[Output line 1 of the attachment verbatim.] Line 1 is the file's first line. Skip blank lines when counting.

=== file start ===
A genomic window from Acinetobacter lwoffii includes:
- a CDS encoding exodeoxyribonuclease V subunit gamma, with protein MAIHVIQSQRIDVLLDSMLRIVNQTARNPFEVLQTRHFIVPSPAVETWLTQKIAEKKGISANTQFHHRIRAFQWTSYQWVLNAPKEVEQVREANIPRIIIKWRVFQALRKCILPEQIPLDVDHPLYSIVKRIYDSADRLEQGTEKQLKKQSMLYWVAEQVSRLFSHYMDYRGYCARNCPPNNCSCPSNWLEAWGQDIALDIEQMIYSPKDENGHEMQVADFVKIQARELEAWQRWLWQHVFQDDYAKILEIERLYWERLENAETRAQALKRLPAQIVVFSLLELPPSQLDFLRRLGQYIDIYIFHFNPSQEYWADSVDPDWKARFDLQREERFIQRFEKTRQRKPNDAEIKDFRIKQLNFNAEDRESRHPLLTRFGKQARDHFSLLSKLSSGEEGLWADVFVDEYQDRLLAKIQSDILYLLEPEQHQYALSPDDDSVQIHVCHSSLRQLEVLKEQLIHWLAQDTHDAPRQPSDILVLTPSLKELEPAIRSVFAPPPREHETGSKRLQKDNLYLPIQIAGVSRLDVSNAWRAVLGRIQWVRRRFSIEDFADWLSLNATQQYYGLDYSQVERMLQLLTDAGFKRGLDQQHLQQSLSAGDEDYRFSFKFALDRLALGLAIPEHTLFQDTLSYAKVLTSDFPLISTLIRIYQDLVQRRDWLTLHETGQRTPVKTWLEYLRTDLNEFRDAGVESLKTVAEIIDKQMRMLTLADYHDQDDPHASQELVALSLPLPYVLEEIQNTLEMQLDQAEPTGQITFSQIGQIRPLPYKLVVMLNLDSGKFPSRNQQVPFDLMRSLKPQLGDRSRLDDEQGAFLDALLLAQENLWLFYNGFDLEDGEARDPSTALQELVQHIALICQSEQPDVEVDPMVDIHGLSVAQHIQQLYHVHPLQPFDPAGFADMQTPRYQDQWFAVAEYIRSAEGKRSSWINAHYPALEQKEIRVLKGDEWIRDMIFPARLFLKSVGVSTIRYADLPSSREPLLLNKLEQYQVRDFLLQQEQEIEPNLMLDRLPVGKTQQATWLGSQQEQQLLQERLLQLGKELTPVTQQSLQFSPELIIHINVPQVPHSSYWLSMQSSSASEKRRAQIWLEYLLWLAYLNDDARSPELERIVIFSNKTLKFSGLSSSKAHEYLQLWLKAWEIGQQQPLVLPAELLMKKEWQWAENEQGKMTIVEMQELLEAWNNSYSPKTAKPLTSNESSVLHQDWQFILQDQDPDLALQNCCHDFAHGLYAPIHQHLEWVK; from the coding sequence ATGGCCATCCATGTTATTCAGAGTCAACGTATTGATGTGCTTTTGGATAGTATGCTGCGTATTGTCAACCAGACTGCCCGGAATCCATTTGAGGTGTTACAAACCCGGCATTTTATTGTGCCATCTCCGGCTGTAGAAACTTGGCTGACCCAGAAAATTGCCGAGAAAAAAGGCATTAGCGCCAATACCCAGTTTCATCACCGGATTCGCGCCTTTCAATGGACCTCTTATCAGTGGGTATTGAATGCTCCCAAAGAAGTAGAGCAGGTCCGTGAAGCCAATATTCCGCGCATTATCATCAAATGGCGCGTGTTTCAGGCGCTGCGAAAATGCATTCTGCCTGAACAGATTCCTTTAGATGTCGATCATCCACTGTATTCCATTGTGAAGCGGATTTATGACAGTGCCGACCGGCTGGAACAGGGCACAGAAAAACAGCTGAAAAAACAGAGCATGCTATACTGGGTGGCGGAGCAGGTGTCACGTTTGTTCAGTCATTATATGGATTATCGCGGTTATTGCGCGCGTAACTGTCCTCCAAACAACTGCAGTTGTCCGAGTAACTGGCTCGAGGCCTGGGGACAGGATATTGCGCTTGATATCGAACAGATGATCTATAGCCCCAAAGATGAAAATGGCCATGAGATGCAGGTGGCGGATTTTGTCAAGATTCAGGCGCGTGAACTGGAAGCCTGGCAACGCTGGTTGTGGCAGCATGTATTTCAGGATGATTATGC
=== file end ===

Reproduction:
A genomic window from Acinetobacter lwoffii includes: